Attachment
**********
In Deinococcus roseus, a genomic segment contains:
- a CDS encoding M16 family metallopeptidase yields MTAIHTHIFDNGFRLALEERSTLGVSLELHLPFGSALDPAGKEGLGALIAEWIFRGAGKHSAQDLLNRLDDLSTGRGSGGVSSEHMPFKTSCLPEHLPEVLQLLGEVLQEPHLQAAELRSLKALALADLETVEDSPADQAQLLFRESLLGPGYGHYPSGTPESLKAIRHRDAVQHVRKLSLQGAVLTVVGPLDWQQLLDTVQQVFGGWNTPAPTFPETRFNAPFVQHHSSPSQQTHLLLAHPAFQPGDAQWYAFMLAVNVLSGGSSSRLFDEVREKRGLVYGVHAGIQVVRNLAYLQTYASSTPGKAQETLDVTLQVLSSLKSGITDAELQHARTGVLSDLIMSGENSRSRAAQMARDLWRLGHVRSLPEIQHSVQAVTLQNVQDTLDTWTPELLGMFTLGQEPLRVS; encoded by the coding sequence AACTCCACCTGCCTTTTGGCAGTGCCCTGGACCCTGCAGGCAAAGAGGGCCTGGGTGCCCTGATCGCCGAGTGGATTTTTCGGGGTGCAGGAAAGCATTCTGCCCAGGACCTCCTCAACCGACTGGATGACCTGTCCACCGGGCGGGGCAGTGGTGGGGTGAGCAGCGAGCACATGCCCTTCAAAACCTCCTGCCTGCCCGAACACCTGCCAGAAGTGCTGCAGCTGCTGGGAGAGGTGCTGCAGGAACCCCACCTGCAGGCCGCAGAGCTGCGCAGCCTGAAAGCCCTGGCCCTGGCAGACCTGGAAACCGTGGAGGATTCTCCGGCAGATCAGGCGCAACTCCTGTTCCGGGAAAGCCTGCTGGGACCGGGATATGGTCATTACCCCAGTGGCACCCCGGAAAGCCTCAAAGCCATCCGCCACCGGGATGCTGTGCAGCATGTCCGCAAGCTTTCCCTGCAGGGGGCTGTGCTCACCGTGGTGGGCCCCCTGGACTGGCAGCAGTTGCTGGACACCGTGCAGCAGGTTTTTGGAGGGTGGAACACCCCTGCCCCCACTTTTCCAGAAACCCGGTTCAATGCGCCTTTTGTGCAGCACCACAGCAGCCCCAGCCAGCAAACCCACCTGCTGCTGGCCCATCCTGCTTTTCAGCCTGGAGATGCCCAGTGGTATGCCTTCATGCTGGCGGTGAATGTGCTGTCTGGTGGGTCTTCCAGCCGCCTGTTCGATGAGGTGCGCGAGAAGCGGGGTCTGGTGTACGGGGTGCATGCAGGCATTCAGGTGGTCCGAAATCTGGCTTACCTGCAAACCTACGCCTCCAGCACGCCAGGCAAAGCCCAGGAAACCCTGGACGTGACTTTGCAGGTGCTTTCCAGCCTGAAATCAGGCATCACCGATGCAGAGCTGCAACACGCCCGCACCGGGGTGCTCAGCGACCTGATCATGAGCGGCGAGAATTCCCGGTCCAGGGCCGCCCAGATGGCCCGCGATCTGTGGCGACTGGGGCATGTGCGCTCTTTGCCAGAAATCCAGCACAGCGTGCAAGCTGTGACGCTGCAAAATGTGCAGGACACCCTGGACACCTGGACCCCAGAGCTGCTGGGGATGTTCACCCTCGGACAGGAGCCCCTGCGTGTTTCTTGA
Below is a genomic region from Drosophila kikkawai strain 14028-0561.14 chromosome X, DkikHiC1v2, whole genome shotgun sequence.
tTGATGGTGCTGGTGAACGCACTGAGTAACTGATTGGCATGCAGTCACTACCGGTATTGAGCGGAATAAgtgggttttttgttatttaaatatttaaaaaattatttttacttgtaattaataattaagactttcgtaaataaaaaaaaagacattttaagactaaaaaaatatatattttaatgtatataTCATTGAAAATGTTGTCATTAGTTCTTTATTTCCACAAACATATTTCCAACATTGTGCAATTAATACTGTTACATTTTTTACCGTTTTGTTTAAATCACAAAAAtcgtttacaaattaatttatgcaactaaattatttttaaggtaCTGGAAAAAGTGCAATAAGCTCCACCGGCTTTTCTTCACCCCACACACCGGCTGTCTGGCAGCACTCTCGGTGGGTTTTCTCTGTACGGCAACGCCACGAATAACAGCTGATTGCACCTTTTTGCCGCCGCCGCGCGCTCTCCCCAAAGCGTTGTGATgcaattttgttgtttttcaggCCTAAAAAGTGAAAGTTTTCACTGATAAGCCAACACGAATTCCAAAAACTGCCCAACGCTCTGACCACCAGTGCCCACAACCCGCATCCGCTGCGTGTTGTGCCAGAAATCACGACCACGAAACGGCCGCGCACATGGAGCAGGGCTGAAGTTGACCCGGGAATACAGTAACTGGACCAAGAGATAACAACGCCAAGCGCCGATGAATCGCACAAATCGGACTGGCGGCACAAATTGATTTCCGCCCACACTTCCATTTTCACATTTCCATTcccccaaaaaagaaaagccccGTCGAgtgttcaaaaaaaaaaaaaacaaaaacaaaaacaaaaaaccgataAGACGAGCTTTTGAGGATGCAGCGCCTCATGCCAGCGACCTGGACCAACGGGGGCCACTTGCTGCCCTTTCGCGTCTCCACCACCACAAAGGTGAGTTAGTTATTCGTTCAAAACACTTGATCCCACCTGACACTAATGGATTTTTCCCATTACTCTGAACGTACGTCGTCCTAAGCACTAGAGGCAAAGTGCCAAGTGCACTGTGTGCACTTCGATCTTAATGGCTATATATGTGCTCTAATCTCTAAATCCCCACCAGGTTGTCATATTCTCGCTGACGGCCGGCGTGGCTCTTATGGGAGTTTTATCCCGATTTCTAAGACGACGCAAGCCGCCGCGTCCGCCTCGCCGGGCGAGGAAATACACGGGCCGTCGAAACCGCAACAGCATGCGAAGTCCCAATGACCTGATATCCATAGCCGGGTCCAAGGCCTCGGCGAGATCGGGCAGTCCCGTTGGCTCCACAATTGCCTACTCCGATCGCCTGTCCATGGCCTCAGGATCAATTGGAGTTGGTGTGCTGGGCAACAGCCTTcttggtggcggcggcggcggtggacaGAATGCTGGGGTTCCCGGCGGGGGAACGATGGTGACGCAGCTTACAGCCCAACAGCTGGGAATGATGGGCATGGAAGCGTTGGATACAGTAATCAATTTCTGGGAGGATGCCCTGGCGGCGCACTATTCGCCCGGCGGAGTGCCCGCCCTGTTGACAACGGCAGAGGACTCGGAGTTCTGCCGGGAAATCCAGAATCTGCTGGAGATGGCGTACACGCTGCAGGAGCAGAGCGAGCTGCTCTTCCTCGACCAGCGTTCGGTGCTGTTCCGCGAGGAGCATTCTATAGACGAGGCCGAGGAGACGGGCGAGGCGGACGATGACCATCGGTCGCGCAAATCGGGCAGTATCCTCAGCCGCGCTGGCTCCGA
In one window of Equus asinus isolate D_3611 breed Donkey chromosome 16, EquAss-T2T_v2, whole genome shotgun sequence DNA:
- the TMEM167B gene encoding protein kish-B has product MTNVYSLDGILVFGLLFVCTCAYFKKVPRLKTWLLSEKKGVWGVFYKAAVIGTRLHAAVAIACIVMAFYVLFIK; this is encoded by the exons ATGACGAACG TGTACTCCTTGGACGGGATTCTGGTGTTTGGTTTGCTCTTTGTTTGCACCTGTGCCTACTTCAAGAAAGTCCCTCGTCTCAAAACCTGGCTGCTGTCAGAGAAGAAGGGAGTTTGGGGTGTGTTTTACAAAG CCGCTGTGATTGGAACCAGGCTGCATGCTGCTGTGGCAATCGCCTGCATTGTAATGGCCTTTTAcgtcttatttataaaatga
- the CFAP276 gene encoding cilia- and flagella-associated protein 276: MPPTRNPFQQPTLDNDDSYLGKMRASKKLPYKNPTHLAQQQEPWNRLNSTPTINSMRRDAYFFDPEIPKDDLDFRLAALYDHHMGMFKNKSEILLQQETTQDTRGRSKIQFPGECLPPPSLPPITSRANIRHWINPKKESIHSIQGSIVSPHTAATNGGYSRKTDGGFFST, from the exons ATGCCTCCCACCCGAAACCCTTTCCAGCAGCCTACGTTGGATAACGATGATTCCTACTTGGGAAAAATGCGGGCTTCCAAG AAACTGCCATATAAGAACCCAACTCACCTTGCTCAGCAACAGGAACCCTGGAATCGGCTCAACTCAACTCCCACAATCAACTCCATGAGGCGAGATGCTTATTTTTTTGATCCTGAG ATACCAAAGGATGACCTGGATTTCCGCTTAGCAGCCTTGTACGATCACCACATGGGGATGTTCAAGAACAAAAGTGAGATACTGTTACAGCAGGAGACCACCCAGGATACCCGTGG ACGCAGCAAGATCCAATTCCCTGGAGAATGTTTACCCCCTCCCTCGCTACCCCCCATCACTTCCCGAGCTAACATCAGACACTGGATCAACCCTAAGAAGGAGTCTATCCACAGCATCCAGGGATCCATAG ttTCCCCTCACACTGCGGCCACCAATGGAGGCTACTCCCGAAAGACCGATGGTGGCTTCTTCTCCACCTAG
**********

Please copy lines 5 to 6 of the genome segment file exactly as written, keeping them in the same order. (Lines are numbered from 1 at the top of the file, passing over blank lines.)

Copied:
In one window of Equus asinus isolate D_3611 breed Donkey chromosome 16, EquAss-T2T_v2, whole genome shotgun sequence DNA:
- the TMEM167B gene encoding protein kish-B has product MTNVYSLDGILVFGLLFVCTCAYFKKVPRLKTWLLSEKKGVWGVFYKAAVIGTRLHAAVAIACIVMAFYVLFIK; this is encoded by the exons ATGACGAACG TGTACTCCTTGGACGGGATTCTGGTGTTTGGTTTGCTCTTTGTTTGCACCTGTGCCTACTTCAAGAAAGTCCCTCGTCTCAAAACCTGGCTGCTGTCAGAGAAGAAGGGAGTTTGGGGTGTGTTTTACAAAG CCGCTGTGATTGGAACCAGGCTGCATGCTGCTGTGGCAATCGCCTGCATTGTAATGGCCTTTTAcgtcttatttataaaatga